According to the National Breast Cancer Foundation, October is National Breast Cancer Awareness Month. In honor of this month, we researched how you can do a visual and physical examination on yourself at home. After your self-examination, we describe normal and abnormal results.
Who should do a self-examination?
Any individual with breasts should conduct self-examinations, including cisgendered women, transmen, and transgender women. A study that was conducted in the Netherlands found that transgender women that receive hormone treatment such as testosterone blockers, estrogen, and progesterone are at a lower risk of developing breast cancer than cisgendered women. Although the risk is lower than cisgendered women, transgender women are still at risk of developing breast cancer.
What age should I begin self-examinations?
We recommend you begin self-examinations in your early 20s.
When should I do a self-examination?
We recommend that you conduct these examinations about three to five days after your period. If you are in the post-menopausal stage, conduct this self-examination once a month.
Look at Your Breasts in the Mirror
Stand in front of a mirror without a shirt on. Your arms may rest at the sides of your body. To make sure you are doing the visual examination correctly, complete the following:
- Look for any changes to your breasts. Changes may be in size, shape, symmetry, dimpling or puckering. Dimpling/Puckering refers to sunken breast tissue, sometimes can mimic the color and texture of an orange peel.
- Make sure your nipples do not concave into your body.
- Place your hands down at your sides by your hip. Squeeze your elbows inwards to inspect your breasts from this angle.
- Raise your hands above your head. Clasp your hands together at the top and examine your breasts from this angle.
- Check to see if the ridges beneath your breasts are proportional.
Use Your Hands
Lie on your back and complete the following tasks:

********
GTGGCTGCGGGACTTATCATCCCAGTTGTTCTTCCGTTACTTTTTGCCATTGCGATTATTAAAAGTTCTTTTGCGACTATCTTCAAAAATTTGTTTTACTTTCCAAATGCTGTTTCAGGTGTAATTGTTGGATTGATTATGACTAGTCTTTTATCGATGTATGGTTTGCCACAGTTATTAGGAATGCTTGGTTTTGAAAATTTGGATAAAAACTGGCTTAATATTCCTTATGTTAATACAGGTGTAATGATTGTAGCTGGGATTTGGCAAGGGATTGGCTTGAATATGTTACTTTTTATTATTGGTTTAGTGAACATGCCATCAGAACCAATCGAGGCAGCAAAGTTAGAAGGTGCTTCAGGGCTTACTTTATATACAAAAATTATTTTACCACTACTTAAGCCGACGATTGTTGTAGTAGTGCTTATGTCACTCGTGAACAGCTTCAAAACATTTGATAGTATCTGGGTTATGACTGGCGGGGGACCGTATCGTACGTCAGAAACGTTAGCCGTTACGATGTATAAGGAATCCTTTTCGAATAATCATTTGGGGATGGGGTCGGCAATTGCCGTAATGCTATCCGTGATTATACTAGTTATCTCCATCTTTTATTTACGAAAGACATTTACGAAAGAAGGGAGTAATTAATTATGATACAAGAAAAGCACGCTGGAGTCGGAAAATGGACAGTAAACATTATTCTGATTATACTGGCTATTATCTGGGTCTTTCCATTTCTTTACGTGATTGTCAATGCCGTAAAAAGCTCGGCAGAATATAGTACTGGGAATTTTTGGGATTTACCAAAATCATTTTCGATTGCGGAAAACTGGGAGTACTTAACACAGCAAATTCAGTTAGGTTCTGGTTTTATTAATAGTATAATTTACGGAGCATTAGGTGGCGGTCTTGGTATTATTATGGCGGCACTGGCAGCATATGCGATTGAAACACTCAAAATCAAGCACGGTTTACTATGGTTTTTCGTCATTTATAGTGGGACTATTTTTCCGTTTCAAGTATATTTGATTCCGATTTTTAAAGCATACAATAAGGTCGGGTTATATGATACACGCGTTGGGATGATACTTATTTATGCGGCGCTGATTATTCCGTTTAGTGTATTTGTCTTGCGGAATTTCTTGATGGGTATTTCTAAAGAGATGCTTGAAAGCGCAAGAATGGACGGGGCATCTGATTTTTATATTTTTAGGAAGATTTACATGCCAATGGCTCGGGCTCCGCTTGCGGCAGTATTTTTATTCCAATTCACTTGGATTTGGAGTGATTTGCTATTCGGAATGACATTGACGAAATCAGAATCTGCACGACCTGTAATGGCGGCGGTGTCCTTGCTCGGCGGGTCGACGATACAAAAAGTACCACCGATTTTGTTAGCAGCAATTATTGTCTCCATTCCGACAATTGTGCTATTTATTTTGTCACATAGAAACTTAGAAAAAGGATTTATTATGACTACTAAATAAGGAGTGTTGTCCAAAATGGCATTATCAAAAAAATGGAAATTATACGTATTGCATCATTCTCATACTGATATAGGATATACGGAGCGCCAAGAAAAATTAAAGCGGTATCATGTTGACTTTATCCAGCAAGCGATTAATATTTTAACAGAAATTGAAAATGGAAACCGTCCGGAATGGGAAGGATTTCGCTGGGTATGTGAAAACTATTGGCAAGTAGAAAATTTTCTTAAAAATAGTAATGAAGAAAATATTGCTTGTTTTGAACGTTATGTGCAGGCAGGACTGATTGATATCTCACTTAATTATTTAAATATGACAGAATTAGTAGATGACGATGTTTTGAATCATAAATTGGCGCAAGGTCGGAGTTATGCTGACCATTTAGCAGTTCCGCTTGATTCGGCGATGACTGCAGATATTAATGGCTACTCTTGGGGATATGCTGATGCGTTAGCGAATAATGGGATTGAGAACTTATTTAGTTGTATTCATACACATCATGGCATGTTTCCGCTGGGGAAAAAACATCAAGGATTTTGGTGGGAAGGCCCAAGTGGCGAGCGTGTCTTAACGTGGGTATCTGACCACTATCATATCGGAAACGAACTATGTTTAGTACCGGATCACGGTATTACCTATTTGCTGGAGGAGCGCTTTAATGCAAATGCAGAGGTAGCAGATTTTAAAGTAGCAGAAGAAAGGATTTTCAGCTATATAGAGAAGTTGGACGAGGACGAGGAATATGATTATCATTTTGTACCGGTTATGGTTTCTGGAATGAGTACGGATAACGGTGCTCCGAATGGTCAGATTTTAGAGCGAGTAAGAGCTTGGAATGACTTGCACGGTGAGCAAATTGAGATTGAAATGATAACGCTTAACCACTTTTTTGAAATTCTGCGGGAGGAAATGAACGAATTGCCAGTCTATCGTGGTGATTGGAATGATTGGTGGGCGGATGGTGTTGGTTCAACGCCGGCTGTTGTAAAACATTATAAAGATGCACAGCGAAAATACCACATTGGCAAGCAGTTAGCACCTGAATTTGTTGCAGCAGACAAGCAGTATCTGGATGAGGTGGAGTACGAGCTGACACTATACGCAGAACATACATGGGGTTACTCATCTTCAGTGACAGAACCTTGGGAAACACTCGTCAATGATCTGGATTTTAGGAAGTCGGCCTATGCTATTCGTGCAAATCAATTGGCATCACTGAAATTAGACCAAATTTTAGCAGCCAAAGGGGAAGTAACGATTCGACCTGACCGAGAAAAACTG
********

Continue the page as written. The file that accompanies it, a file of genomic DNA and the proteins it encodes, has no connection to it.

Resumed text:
- With one arm above the head, examine the breast on the same side as the arm that is behind the head using the pads of your fingers. Make sure you use different pressure levels (light, medium, and hard) to feel hard lumps in the breast tissue.
- You can examine your breasts in three patterns:
- Up and down
- Inwards towards the nipple
- Clockwise or counterclockwise circling the nipple
- Make sure to continue this self-examination into your armpit. Breast tissue is located there as well.
- To check for discharge, carefully squeeze each nipple.
Depending on which point you are in the menstrual cycle, you may find some changes in the breast tissue such as soft, squishy lumps. This is normal. You do not need to contact your doctor at this time.
If you notice any of the following changes to your breast tissue, we suggest you make an appointment with your doctor immediately:
- Dimpling or puckering
- Hard lumps in your breasts or armpits
- Inverted nipples
- Nipple discharge (not milk if you are breastfeeding)
- Redness or swelling
- Discomfort or pain
These symptoms could be indicators of the early stages of breast cancer and you may need to seek treatment from medical professionals.
Overall, we want to stress the importance of self-examination of your breasts regularly. This self-examination guide can help you identify the symptoms of breast cancer, seek medical treatment immediately, and save your life.